For more than two decades I have been engaged with trying to understand the violent conflicts in Burundi and how Burundians live with and through violence. How do they experience violence, make sense of it, talk about it, try to predict it, and
The Shifting Temporalities of Long-Term Ethnographic Engagement with Burundi
Everyday Ethnic Identity in Bosnia and Herzegovina
. This came as a surprise to me during my fieldwork, and it also stands in opposition to structurally inspired anthropological analyses of war and violence. Such analyses have primarily focused on the inherent potential of violence and war to create
Sartre and the Ethics of Need
Love and Violence: Sartre and the Ethics of Need It could be argued that Jean-Paul Sartre's Critique of Dialectical Reason substitutes Being and Nothingness' s ontological account of interpersonal violence, arising from bad faith, for a
Ten Theses toward a Research Agenda for Scholars of Contention Today
eighteenth century made the violence of contentious politics more difficult to perceive ( Tarrow 1998 ). Violence, however, did not disappear. It underwrote the development of the modern nation-state and the public sphere upon which social movements would
Is Liberation without Freedom Possible?
ambiguous and almost apparently contradictory thoughts (in particular concerning the theme of violence), but also because Sartre himself would have invited us to proceed beyond his proposal, which, moreover, was made before he could deliver his final legacy
response from some in the political establishment and press. Both made similar contributions and both endured violence and abuse. Both were seen, in their day, as transgressing national and cultural borders, as being “visibly different.” The Hostile
Eliza Guyol-Meinrath Echeverry
In 2007, security personnel from the Canadian-based Hudbay Minerals Inc. Fenix mine, together with Guatemalan military and police forces, used destruction of crops and property, intimidation, physical assault, and sexual violence to evict the Q
The Case of Northern Ireland
This article examines the concept of violence in contemporary political theory focusing in particular on the possibility of rethinking the relationship between violence and democracy. Rather than seeing democracy and violence as contrasting concepts, it argues that democratic societies have always been founded on the basis of violent engagement at some level. And, of course, the modern state has always claimed the legitimate use of force as a key ingredient in its authority. The article contends that many contemporary democratic discourses have lost sight of the integral relationship between democracy and violence. Indeed it is frequently the case that discourses of democracy are couched in ethical terms as the obverse of violence. Ironically, this trend is often most apparent where societies are either making a transition to democracy or where a process of conflict transformation is taking place. The limitations of these approaches for our understanding of violence and democracy will be outlined in this article through an examination of contemporary political developments in Northern Ireland.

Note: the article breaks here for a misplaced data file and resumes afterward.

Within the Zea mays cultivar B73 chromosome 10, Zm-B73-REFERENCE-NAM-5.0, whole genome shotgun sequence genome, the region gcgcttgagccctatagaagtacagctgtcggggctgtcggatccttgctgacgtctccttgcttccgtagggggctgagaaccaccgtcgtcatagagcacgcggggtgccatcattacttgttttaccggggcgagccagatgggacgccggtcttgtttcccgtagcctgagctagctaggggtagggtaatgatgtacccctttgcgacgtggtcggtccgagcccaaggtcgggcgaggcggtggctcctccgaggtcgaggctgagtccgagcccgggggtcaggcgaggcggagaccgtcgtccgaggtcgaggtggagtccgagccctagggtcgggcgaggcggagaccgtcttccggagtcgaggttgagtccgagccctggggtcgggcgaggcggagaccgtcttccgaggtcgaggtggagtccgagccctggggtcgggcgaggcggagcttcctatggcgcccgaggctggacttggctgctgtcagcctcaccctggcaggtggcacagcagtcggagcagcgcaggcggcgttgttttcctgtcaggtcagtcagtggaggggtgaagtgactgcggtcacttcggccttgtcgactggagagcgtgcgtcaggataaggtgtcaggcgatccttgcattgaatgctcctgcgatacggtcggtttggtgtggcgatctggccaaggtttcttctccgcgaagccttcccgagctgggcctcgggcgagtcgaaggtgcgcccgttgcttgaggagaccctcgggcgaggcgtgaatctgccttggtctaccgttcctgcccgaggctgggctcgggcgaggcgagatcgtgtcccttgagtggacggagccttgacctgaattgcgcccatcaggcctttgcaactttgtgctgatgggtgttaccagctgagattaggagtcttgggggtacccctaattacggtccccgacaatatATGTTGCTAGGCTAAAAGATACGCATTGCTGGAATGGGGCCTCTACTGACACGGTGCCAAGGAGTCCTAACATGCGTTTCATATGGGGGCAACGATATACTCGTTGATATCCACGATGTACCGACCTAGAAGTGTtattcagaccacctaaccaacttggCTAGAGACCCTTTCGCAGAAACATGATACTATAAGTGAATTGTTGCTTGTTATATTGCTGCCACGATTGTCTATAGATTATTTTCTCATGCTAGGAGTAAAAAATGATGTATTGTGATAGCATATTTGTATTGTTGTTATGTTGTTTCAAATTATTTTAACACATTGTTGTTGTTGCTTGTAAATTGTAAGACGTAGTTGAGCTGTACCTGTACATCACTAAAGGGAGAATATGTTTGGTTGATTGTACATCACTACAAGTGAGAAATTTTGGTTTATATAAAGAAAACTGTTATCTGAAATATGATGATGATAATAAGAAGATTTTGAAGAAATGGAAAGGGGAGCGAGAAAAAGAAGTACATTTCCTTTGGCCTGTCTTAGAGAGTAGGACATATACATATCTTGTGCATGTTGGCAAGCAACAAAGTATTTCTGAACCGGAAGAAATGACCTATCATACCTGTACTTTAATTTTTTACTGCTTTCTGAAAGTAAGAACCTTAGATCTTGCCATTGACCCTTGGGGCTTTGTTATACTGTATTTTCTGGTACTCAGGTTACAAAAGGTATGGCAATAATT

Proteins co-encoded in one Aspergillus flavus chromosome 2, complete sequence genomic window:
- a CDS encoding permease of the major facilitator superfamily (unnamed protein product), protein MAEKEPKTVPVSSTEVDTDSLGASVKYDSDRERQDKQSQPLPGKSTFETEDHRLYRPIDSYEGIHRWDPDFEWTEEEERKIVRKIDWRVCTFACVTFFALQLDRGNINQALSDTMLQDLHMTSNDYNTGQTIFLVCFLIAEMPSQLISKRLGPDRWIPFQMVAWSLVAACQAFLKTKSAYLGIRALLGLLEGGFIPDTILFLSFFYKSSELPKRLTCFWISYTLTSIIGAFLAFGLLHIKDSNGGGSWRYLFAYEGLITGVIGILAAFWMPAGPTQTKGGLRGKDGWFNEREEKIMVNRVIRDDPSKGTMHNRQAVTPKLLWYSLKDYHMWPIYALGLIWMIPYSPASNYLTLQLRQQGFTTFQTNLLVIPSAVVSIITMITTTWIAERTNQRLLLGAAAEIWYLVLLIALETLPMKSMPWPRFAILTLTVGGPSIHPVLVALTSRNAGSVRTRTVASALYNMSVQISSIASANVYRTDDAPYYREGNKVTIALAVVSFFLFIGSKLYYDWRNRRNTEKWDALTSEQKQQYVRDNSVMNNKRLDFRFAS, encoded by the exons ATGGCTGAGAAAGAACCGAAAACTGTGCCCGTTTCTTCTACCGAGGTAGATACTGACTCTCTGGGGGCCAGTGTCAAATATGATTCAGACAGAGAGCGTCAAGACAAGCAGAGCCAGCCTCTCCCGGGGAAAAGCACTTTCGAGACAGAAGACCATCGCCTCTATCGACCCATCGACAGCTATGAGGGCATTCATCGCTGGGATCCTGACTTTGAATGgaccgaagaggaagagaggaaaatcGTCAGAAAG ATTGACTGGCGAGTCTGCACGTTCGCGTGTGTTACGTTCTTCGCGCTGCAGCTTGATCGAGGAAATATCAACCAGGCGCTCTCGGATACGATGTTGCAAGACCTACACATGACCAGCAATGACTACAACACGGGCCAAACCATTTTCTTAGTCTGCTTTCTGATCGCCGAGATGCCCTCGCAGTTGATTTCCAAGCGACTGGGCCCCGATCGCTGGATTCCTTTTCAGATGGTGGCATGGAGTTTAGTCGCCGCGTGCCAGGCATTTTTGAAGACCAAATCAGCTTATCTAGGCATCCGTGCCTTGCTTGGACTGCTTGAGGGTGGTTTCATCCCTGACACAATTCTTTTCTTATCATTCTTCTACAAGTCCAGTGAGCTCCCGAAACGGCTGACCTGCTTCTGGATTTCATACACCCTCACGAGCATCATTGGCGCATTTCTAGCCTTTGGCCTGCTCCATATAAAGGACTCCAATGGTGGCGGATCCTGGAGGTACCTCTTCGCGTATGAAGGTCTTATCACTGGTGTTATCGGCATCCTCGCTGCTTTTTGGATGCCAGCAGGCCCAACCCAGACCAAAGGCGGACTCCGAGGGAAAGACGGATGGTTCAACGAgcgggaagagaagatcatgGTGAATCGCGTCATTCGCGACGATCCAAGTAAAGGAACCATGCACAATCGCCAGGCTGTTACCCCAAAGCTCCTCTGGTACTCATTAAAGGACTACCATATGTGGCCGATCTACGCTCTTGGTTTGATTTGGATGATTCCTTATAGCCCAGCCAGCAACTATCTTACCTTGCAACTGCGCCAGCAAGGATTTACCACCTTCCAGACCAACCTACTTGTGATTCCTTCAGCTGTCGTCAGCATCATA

Ana Margarida Sousa Santos
the riots sparked by local elections in 2005. Discussing these past events, Mariano's friend spoke of his fear of further violence, remarking on the unfortunate location of his house in Nanduadua, one of the town's oldest neighborhoods where most of
Matthew C. Eshleman and Ronald E. Santoni
Can violence ever be justified or is violence necessarily oppressive? Is self-defensive counter-violence or “revolutionary violence” aimed at human liberation, which Sartre defended, necessarily in bad faith? These questions form the crux of the debate between Matt Eshleman and Ronald Santoni. Is violence by nature Manichean, making the Other into an “object” and evil antagonist, and thus dehumanizing and oppressing the Other? Or can violence be liberatory when it is directed at oppressors? Both authors—but especially Eshleman, and Santoni reluctantly—agree that some forms of violence (such as self-defense) do not involve bad faith, but disagree about whether or when revolutionary violence can be justified.